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15 min read

[Re-Release] Expert Advice For Holding Yourself Accountable On Your Solo Journey

anne bachrach


We speak with a lot of solopreneurs every week, and have started to see a pattern with some of the most successful ones: they have accountability partners or accountability groups.

Because this has come up so much recently, we want to pull an episode from the vault that we recorded over a year ago, fittingly called: Expert Advice For Holding Yourself Accountable On Your Solo Journey.

In this episode we had on The Accountability Pit-Bull,”  Anne Bachrach, who says that having someone to answer to on a regular basis about your progress is a powerful motivator. 

She believes that personal accountability is the single most powerful tool to help professionals improve their businesses and overall quality of life. 

What you'll learn in this episode

  • What an accountability coach is and why it's important to work with one
  • What to look for in an accountability coach
  • The type of person in a solopreneur’s life that does not make for a good accountability partner
  • Common things solopreneurs do that unknowingly sabotage their careers
  • The types of systems that can be put in place to make solopreneurs personally accountable in achieving their goals
  • Patterns with high achievers
  • The most important thing solopreneurs can do to achieve greater success and improve their personal accountability

And so much more!

Resources Mentioned in the Episode

Favorite Quote: 

"You are what you think. So just think big, believe big, act big, work big, give big, forgive big, laugh big, love big and live big." -Andrew Carnegie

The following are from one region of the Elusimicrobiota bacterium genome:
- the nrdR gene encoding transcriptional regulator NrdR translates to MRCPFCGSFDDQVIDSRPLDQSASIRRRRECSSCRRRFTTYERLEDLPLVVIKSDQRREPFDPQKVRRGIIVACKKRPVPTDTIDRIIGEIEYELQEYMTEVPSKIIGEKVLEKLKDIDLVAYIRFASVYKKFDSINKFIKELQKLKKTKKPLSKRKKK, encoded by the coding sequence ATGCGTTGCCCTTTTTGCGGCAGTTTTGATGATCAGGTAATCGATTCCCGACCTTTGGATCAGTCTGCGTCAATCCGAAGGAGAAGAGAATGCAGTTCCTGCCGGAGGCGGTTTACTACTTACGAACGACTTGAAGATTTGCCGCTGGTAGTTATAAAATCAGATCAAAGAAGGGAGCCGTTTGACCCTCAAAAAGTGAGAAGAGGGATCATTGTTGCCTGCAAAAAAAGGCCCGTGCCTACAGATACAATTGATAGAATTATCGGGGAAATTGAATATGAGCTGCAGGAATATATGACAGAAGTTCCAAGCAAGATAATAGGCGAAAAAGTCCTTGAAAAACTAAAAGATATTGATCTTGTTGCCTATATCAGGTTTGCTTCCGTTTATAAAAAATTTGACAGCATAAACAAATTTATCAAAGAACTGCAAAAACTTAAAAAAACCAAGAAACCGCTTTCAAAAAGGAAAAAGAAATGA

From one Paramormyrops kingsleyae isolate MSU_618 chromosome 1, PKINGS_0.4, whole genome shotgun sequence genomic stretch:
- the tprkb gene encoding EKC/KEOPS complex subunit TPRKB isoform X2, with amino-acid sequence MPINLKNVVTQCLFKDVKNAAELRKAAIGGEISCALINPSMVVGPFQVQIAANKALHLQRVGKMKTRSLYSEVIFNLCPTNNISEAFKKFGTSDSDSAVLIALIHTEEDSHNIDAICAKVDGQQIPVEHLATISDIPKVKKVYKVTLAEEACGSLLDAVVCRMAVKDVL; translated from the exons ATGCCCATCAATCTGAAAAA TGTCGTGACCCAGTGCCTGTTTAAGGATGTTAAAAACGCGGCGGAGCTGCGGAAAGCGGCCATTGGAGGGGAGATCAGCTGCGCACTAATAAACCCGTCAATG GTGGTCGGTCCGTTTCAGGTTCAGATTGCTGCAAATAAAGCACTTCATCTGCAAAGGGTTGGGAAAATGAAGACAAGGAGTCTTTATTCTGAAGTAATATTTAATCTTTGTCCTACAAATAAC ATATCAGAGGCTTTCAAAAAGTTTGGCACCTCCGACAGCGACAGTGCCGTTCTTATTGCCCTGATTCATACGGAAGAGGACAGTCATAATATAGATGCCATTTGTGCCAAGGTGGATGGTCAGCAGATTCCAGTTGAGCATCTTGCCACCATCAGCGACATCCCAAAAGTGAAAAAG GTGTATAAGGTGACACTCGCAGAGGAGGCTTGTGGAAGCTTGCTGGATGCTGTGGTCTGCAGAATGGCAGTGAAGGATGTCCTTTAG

Want to share your experiences and learn from other one-person business? Be sure to join our community! It's free :)

Like this show? Click on over and give us a review on Apple Podcasts Thanks!

Full Episode Transcript:

Anne Bachrach (00:00):

That's how they got to be successful and everybody can do the same. You just have to get a little bit outside your comfort zone, at least initially, and learn to apply some new things that will help you take you to the next level.

Intro (00:17):

Bigger. Doesn't always mean better. Welcome to the One-Person business podcast, where people who are flying solo in business, come for specific tips and advice to find success. As a company of one, here are your hosts, Joe Rando and Carly Ries.

Carly Ries (00:35):

Welcome to the One-Person business podcast. I'm one of your hosts, Carly Ries,

Joe Rando (00:40):

And I'm Joe Rando.

Carly Ries (00:43):

We have quite the guest for you today, especially for solopreneurs who struggle with personal accountability. Jokingly nicknamed the accountability pitbull and backrack has firmly established her position as the country's foremost expert on accountability. She believes that even the most motivated business professionals need guidance to achieve their highest potential. For over a quarter of a century, she has worked to help business professionals and entrepreneurs make more money, work less and enjoy better work life balance. She says having someone to answer to on a regular basis about your progress is a powerful motivator and believes that personal accountability is the single most powerful tool to help professionals improve their business and overall quality of life. If that isn't enough, she is also the author of many books, including Excuses Don't Count, Results Rule, Live Life With No Regrets, How The Choices We Make Impact Our Lives, The Work Life Balance Emergency Kit, No Excuses, and is co-author of the Roadmap To Success book along with Stephen Covey and Ken Blanchard. We were so excited to have you on the show and welcome.

Anne Bachrach (01:56):

I am so excited to be here.

Carly Ries (01:58):

Well, Annee, let's just start with the basics. What is an accountability coach and what are the benefits of working with one?

Anne Bachrach (02:04):

Let me start by asking you a question. Wouldn't it be great if our good intentions work the way we think they should?